It stars The Dude. Who doesn't love The Dude? And it's directed by the Coens. Who doesn't love the Coens? It's a Western, and the Academy still loves Westerns: see also Dances With Wolves, No Country For Old Men (also, the latter's a Coens. PROOF!).It's made over $100m at the box office, despite being a clear awards-season contender rather than a summer blockbuster. That's an important number, because Best Picture winners do tend to make that much as a minimum.

It's a magnificent do-over of a magnificent book. Mattie Ross is the most vibrant character of the year, closely followed by Rooster Cogburn, so someone give this the prize!

Why It Won't Win
It doesn't have that all-important Best Editing nod, which means that if it did win it would break a tradition stretching back 30 years.The film has underperformed, relatively speaking, in the rest of awards season: it missed out on a nod at the Director's Guild, and there was surprise at the Coens' directing nod here.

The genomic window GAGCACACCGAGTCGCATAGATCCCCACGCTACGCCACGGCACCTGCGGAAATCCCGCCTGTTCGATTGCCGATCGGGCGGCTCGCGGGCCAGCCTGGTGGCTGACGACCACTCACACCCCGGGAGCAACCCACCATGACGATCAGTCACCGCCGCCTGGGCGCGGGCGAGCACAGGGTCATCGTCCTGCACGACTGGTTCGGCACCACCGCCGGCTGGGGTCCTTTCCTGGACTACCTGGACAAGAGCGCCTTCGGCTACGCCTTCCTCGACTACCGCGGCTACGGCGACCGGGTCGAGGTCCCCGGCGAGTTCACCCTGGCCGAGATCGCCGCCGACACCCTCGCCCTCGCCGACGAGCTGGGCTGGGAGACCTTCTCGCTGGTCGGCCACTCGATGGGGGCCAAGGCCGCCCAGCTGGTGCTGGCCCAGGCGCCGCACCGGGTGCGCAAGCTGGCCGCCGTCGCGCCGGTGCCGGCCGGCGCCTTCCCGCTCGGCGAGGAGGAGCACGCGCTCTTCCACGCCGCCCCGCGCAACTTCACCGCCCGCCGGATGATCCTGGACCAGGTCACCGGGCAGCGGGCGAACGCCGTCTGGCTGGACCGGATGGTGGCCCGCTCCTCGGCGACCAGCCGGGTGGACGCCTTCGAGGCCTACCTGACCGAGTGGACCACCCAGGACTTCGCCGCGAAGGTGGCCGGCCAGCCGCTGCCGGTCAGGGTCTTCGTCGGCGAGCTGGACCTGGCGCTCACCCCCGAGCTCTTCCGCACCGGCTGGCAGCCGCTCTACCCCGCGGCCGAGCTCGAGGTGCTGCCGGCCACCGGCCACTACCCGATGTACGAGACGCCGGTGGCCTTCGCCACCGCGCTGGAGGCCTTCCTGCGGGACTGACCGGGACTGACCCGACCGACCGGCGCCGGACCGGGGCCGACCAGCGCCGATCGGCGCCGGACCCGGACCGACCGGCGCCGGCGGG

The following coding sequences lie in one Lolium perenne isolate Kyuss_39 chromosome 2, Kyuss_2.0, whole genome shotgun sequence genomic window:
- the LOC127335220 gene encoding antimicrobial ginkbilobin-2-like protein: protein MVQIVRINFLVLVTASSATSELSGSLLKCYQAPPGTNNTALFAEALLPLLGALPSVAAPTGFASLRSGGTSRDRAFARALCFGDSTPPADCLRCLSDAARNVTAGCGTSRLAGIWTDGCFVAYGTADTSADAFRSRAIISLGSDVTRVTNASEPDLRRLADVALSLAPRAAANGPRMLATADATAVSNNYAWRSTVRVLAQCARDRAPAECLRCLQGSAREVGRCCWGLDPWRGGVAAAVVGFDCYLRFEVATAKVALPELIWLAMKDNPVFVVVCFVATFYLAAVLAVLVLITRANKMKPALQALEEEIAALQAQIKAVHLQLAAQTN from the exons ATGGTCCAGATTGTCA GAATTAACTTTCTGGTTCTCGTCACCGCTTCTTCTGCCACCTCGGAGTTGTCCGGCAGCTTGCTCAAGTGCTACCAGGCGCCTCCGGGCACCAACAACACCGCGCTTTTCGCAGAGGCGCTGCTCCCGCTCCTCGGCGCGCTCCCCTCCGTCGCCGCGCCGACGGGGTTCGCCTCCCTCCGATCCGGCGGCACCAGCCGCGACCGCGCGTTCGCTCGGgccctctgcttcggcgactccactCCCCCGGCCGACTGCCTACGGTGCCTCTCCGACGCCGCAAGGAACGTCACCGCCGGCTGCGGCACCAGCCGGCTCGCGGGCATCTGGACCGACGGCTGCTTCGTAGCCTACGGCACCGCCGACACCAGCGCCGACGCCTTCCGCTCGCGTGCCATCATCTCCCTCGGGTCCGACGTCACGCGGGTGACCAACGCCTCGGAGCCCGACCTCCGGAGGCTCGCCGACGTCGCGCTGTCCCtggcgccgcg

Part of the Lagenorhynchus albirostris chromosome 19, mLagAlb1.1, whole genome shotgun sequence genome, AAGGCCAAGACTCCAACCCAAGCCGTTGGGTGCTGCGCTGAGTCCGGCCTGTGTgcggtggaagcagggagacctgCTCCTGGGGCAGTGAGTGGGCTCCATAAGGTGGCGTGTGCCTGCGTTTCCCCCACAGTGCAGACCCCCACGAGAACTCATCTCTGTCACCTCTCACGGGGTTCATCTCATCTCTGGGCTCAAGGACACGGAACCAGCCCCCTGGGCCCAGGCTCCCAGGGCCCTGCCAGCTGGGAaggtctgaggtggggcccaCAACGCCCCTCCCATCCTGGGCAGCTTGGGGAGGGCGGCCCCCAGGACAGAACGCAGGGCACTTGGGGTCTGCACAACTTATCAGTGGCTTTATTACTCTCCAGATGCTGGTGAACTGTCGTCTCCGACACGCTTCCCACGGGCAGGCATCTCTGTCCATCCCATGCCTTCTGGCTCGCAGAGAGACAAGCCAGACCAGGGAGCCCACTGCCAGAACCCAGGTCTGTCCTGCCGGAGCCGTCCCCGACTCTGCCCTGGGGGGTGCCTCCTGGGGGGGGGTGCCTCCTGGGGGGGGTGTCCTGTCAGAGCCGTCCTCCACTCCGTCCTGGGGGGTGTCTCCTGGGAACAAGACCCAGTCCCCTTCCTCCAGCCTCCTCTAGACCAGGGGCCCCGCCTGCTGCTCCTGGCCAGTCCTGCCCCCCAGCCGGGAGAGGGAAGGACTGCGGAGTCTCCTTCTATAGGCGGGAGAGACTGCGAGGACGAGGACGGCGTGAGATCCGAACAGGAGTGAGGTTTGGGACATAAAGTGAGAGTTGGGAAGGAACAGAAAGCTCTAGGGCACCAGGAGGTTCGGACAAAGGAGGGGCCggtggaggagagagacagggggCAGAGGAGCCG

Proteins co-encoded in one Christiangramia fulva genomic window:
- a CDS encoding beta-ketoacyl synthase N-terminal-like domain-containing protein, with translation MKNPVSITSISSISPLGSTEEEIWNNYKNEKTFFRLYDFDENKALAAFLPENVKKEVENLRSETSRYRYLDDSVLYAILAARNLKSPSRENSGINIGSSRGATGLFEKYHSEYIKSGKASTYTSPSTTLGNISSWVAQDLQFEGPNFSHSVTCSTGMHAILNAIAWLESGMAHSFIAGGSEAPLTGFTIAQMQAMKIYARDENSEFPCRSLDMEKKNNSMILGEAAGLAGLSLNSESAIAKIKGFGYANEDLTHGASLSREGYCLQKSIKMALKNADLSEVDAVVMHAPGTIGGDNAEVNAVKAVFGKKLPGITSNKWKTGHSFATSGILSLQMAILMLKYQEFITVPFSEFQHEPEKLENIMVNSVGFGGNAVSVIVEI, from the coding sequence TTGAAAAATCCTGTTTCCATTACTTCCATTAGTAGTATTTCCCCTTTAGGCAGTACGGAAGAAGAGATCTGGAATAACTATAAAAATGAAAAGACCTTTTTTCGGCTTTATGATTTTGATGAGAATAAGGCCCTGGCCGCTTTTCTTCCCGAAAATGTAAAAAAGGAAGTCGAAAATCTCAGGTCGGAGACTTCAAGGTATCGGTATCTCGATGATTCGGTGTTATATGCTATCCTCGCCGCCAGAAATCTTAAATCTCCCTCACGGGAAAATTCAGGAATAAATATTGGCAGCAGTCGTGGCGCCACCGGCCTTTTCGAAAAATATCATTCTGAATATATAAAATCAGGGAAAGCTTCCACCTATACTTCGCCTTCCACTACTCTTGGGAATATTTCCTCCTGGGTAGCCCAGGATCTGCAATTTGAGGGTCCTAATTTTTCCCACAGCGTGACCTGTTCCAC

Given the short time since the Coen brothers cleaned up for a Western with No Country, the Academy may choose to spread the love.

Why It Will Win
This is exactly the sort of film that Oscar should reward to spur on the industry: a tiny-budgeted, fiercely independent-minded effort that tells a compelling story.The reviews were ecstatic, drawing praise for both Jennifer Lawrence's performance and Debra Granik's direction. Its female-focus in both production and story means that an award for this would build on that Kathryn Bigelow prize last year and show that Hollywood does value women as more than arm candy.

In these straitened economic climes, what could be more timely than a film about grinding poverty?

Why It Won't Win
It's a tiny-budgeted, fiercely independent-minded effort: when did one of those ever win?The Academy doesn't make big political statements.

Jennifer Lawrence's Ree Dolly is an inspiring character, but by god she goes through the wringer. Chances that all the voters watched it right through? Slim.